Turkey Tail Mushroom Powder (Made From Fruiting Body, Coriolus Versicolor)
Turkey Tail Mushroom Powder
Made From the Fruiting Body
Known as Coriolus Versicolor
Perfect for Turkey Tail Tea
About Turkey Tail Mushroom
Turkey tail mushrooms (Coriolus Versicolor or Trametes versicolor) are fungi whose first use is traced back to Europe, North America, and Asia. As the name suggests, the saprophytic fungus resembles a turkey tail. The palette of stripes is quite similar to the pattern of feathers of turkeys. Other terms used to refer to this set of mushrooms include cloud mushroom, kawaratake and yun zhi. The surface of these mushrooms has a sturdy, rugged feel which makes them almost inedible in their raw form. One would have to chew it for long before it softens up. Some bits feel furry, while others feel gentle and polished. The mushrooms seem to have rings of different colours on them. Some of the most prevalent colours of the mushroom strips include orange, white and brown. In other environments, the colours could go up to red and purple.
Unlike other mushrooms, tail turkey mushrooms lack a stalk. The cup lies on the log on which it thrives. Also, the small hairs present separate them from other mushrooms that are devoid of the hairs. The gills contained in other species of mushrooms are replaced by pores in turkey tail mushrooms. The pores, which are relatively small in size, are only visible through a dissecting microscope. The mushroom prefers to grow on specific species of deciduous hardwood trees. Some of these trees include poplars, birches, and conifers. Mostly, the mushroom grows on logs and trunks of these trees, where it entirely depends on the latter for the provision of nutrients. They thrive in temperate tropical climates such as those around the arctic region. The most useful parts of turkey tail mushrooms are the fruiting bodies. They are the parts that emerge from the trunks and fallen logs. Once they are fully grown, they are harvested and processed into a powder. The powder has an earthy taste, therefore, people prefer taking it alongside sweeteners e.g. honey.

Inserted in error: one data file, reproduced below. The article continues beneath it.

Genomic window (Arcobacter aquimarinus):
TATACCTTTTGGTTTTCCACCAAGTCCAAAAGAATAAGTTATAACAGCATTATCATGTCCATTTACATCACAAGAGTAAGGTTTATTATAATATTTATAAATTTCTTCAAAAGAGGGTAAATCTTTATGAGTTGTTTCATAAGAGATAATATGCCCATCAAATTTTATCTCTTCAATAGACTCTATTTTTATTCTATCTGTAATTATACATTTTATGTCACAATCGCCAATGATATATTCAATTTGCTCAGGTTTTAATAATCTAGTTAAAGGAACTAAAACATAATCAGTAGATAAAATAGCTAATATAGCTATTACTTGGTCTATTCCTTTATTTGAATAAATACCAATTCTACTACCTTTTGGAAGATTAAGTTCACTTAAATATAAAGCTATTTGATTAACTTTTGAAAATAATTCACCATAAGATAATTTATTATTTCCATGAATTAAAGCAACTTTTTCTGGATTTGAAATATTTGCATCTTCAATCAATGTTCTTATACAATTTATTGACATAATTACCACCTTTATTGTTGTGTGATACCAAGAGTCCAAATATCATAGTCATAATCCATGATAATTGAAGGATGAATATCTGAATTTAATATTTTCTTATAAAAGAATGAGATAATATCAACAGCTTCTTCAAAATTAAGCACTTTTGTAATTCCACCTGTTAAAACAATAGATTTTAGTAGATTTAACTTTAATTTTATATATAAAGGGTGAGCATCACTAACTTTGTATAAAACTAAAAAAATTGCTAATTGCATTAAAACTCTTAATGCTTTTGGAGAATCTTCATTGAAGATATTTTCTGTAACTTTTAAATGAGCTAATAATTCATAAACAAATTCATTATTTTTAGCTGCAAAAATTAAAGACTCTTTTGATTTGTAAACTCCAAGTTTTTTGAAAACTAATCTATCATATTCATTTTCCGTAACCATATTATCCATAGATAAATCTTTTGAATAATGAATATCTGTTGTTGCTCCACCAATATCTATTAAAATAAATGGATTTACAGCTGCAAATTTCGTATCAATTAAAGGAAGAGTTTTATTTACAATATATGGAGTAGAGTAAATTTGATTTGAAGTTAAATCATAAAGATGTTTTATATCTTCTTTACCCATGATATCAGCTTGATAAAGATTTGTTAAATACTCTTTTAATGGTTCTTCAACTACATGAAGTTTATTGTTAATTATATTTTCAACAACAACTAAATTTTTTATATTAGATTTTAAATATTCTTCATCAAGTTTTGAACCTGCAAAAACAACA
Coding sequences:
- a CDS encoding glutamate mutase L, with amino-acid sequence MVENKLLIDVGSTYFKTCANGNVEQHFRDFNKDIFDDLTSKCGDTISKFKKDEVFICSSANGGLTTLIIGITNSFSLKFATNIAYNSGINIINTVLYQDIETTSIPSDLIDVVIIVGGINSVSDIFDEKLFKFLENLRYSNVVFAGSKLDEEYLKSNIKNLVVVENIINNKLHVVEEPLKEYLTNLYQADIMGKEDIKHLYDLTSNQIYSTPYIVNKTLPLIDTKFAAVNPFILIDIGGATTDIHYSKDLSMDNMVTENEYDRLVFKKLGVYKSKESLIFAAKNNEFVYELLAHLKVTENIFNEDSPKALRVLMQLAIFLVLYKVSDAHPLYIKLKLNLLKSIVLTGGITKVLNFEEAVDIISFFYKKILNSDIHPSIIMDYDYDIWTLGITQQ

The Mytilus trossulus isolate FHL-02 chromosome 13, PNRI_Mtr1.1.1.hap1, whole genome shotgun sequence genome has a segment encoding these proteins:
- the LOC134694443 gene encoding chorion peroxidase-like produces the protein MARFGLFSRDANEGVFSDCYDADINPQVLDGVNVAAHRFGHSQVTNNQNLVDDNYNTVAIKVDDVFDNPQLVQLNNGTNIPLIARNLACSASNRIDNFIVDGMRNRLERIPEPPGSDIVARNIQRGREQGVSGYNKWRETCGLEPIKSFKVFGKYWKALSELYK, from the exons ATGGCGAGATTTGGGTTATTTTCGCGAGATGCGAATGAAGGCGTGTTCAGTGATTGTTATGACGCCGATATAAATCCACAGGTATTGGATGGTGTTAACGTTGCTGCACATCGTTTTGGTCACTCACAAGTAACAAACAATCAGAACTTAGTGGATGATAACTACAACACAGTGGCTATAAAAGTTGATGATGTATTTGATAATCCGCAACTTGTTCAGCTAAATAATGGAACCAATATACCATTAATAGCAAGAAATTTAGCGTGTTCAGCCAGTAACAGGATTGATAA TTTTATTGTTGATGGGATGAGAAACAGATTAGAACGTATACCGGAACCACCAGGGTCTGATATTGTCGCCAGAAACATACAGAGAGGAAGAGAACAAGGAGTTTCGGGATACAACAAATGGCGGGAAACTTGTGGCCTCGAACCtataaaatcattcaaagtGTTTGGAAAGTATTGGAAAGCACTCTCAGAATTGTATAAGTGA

Turkey tail mushrooms have a rich history in Traditional Chinese and Indian herbalism. The mushrooms were especially dominant in the Han Dynasty era, around 200 BC. It was also quite popular during the Ming Dynasty. History on the earliest use of these mushrooms is featured quite a lot in such writings as Ben Cao Gang Mu, Shennong Ben Cao Jing, and Essentials of Chinese Materia Medica and Medical Formulas. According to Ben Cao Gang Mu, which was written in the 15th century, turkey tail mushroom powder was a regular ingredient in different herbal teas. The natives believed that the teas were good for the spirit (Shen) and vital energy (Chi). Also, the natives believed that the resemblance of the mushrooms to curving clouds symbolised their essence in boosting longevity and overall good health. The teas were taken during the cold weather when the body was quite susceptible to flus. The soups and teams from the mushrooms were also popular amongst the elderly. They believed that their slow digestion was sped up in the process. They also believed that their mind was rejuvenated and hence they would feel youthful even with the prime age. Most people also like the beautiful scenery created by turkey tail mushrooms as they sprout from rotting logs. They are also used for aesthetic purposes.
- Please note it is against MHRA guidelines for us to talk about any potential health benefits for this supplement however a quick google search on the potential benefits and you may be surprised.